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Toothache, Tooth Pain, and Dental Pain

The terms tooth pain, toothache, and dental pain are used interchangeably. Toothache is an unpleasant sensation in a tooth that goes beyond a sense of discomfort. According to a recent study, 9.1% of dental office visits associated with pain in teeth or surrounding tissue.

What are the types of dental pain?

Toothache in most cases is categorized as good pain. Yes, good pain because in tells us that a tooth or its surrounding structures has a problem and need attention. However, this type of pain also known as normal pain. Normal pain starts when the nerves inside or surrounding the tooth are irritated. Common sources of nerve irritation include excessive pressure, infection, extreme temperature changes (thermal stimulation) and sweet or acidic products (chemical stimulation).

What is the relation between oral hygiene and dental pain?

Maintaining good oral hygiene is essential to preventing toothache. Thorough and regular brushing and flossing should be a life-time habit for everyone. Regular visits to the dental office for teeth cleaning and check-up exams are necessary for maintaining healthy teeth and gums. Visual oral examination and dental x-rays usually help detect early dental problems and stop dental pain before it starts.

Comprehensive dental and oral evaluations save lives by detecting early signs of life-threatening conditions such as oral cancer. A well-trained dentist can spot early tissue changes associated with disease. Advanced imaging such as CT scans and tissue biopsies may be recommended to reach final diagnosis.

What common conditions are associated with toothache?

Dental pain is usually associated with conditions like cavities, dentine exposure, tooth fracture, tooth cracks (cracked tooth syndrome), defective restorations, gum recession, gum abscess, or infection. Other causes of toothache include microtrauma resulting from teeth clinching and grinding.

Pain after tooth extraction is normal, but severe pain starting the second or third day after tooth extraction might happen. This pain is usually caused by loss of the blood clot inside the healing socket, a condition known as dry socket syndrome. Dry socket is most common in young females but can happen to anyone regardless of gender or age.

What is neuropathic pain?

Normal or physiologic pain should disappear after removing the causing factor and after the wound heals. Pain that stays after healing or starts without a known cause is called pathologic pain or neuropathic pain.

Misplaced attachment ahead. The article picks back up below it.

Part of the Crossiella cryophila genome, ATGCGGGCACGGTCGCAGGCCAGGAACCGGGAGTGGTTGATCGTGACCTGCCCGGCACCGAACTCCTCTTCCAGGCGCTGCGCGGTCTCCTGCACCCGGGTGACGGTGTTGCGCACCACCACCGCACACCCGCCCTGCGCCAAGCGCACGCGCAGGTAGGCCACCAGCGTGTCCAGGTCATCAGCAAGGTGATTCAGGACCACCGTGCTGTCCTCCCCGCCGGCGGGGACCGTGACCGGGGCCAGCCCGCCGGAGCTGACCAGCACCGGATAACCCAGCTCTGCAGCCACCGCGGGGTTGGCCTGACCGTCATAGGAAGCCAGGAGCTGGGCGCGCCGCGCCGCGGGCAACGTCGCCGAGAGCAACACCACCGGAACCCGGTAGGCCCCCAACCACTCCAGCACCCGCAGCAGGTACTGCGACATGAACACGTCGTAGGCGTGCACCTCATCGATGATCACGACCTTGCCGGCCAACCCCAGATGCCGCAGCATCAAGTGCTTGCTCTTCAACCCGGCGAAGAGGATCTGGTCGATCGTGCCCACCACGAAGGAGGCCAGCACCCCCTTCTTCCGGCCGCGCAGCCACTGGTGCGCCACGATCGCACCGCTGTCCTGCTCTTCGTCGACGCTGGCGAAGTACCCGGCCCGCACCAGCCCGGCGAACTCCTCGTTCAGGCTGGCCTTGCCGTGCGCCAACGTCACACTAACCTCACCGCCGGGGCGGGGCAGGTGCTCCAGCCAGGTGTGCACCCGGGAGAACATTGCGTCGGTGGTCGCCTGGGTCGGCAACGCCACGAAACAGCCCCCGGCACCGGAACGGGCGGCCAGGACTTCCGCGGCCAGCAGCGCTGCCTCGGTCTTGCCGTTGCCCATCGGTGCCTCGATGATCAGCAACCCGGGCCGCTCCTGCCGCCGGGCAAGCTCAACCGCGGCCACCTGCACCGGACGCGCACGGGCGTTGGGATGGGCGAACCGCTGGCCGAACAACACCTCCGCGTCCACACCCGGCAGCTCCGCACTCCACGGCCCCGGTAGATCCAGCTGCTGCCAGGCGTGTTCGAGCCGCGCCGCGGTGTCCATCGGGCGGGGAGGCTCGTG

An example of a neuropathic pain is phantom pain syndrome. This syndrome describes pain that is felt in a body part that is no longer there– for example, pain in a leg that has been amputated. In the mouth, neuropathic pain is not unusual. Some examples of neuropathic pain are:

  • Atypical toothache in which a tooth starts hurting and the pain continues for an unknown reason.
  • Primary burning mouth syndrome or burning tongue syndrome in which patients feel that their mouth is on fire. This condition is one of the hardest to treat. Dr. Khalifeh is an experienced orofacial pain specialist and one of the few dental specialists in this country who is trained and capable of managing burning mouth syndrome.
  • Neuralgias, neuropathic conditions associated with severe electric-like pain in the offended nerve. Trigeminal neuralgia and glossopharyngeal neuralgia are two neuralgias affect the oral-facial region.

How are neuropathic pain conditions treated?

Diagnosis and management of neuropathic pain is challenging. Patients with neuropathic pain conditions are treated with medications that are not commonly used for normal pain conditions. Vascular decompression brain surgery and gamma knife surgery may be used to treat patients suffering from neuralgia. Non-conventional treatments such as deep brain stimulation, Botox, acupuncture, and TENS (trans dermal nerve stimulation) devices are among other options used to manage neuropathic pain conditions.

What is referred pain?

Another pain category is known as referred pain, which describes pain originating in one part of the body is felt in a different part. Referred pain is very common in the mouth and face area. The following are some examples of referred pain:

  • A toothache or pain in the TMJ (Temporomandibular joint) felt as pain in the ear.
  • Pain in the jaw as a symptom of a heart attack or angina.
  • Masticatory muscle injury presenting as a toothache. A recent study found that 17% of teeth pain are actually referred muscle pain.
  • Sinus infection presenting as a toothache on the upper teeth.
  • Headache as a symptom of a tooth problem.

The subject of pain is complex. As much as we hate being in pain, pain is necessary for our survival. If we don’t feel pain, we may not be able to tell when our body is hurt and in need of attention.

Is it a toothache, tooth pain, dental pain or something else?

Most pain cases managed in dental settings fall under in the category of normal pain. Only a well-trained orofacial pain specialist can recognize and manage non-dental pain that is felt as a toothache. Recognizing the pain source can help prevent the wrong treatment and save money, time, and suffering.

If you have a toothache, be sure that your dentist recognizes the type of pain you have before doing any dental treatment.

About the author:

Dr. Mohammad Khalifeh is a renowned Orofacial Pain specialist and TMJ specialist practicing dentistry at his Mid-Wilshire dental office in Miracle Mile district of Los Angeles, California. Dr. Khalifeh has also been an educator at the Herman Ostrow School of Dentistry of the USC for over 25 years. He is the director of the USC board preparation course for the American Board of Orofacial Pain.

Special thanks to Zain Khalifeh for editing this article.

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